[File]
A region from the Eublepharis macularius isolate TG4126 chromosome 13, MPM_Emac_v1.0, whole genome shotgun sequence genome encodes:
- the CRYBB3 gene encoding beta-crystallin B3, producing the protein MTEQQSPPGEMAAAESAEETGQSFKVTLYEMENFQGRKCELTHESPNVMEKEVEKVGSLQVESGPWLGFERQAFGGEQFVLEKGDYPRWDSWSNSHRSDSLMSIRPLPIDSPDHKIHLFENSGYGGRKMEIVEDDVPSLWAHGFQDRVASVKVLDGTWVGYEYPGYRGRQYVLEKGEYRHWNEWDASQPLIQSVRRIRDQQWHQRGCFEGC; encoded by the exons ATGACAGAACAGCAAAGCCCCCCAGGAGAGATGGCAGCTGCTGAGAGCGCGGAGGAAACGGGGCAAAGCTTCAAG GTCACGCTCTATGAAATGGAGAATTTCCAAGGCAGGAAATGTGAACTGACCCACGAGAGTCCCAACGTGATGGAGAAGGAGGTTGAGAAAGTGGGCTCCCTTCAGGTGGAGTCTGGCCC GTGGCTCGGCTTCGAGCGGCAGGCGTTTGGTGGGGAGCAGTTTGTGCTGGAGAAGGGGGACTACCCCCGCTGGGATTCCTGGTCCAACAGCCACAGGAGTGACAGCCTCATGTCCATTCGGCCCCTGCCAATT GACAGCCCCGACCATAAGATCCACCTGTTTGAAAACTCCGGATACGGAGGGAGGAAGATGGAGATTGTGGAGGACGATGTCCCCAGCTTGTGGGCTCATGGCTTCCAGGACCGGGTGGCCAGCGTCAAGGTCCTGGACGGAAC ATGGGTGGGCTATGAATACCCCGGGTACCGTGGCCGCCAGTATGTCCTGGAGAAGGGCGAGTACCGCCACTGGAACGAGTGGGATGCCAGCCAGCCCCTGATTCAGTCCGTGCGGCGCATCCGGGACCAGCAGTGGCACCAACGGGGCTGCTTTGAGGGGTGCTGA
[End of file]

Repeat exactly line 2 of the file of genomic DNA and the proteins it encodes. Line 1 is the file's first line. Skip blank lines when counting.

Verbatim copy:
- the CRYBB3 gene encoding beta-crystallin B3, producing the protein MTEQQSPPGEMAAAESAEETGQSFKVTLYEMENFQGRKCELTHESPNVMEKEVEKVGSLQVESGPWLGFERQAFGGEQFVLEKGDYPRWDSWSNSHRSDSLMSIRPLPIDSPDHKIHLFENSGYGGRKMEIVEDDVPSLWAHGFQDRVASVKVLDGTWVGYEYPGYRGRQYVLEKGEYRHWNEWDASQPLIQSVRRIRDQQWHQRGCFEGC; encoded by the exons ATGACAGAACAGCAAAGCCCCCCAGGAGAGATGGCAGCTGCTGAGAGCGCGGAGGAAACGGGGCAAAGCTTCAAG GTCACGCTCTATGAAATGGAGAATTTCCAAGGCAGGAAATGTGAACTGACCCACGAGAGTCCCAACGTGATGGAGAAGGAGGTTGAGAAAGTGGGCTCCCTTCAGGTGGAGTCTGGCCC GTGGCTCGGCTTCGAGCGGCAGGCGTTTGGTGGGGAGCAGTTTGTGCTGGAGAAGGGGGACTACCCCCGCTGGGATTCCTGGTCCAACAGCCACAGGAGTGACAGCCTCATGTCCATTCGGCCCCTGCCAATT GACAGCCCCGACCATAAGATCCACCTGTTTGAAAACTCCGGATACGGAGGGAGGAAGATGGAGATTGTGGAGGACGATGTCCCCAGCTTGTGGGCTCATGGCTTCCAGGACCGGGTGGCCAGCGTCAAGGTCCTGGACGGAAC ATGGGTGGGCTATGAATACCCCGGGTACCGTGGCCGCCAGTATGTCCTGGAGAAGGGCGAGTACCGCCACTGGAACGAGTGGGATGCCAGCCAGCCCCTGATTCAGTCCGTGCGGCGCATCCGGGACCAGCAGTGGCACCAACGGGGCTGCTTTGAGGGGTGCTGA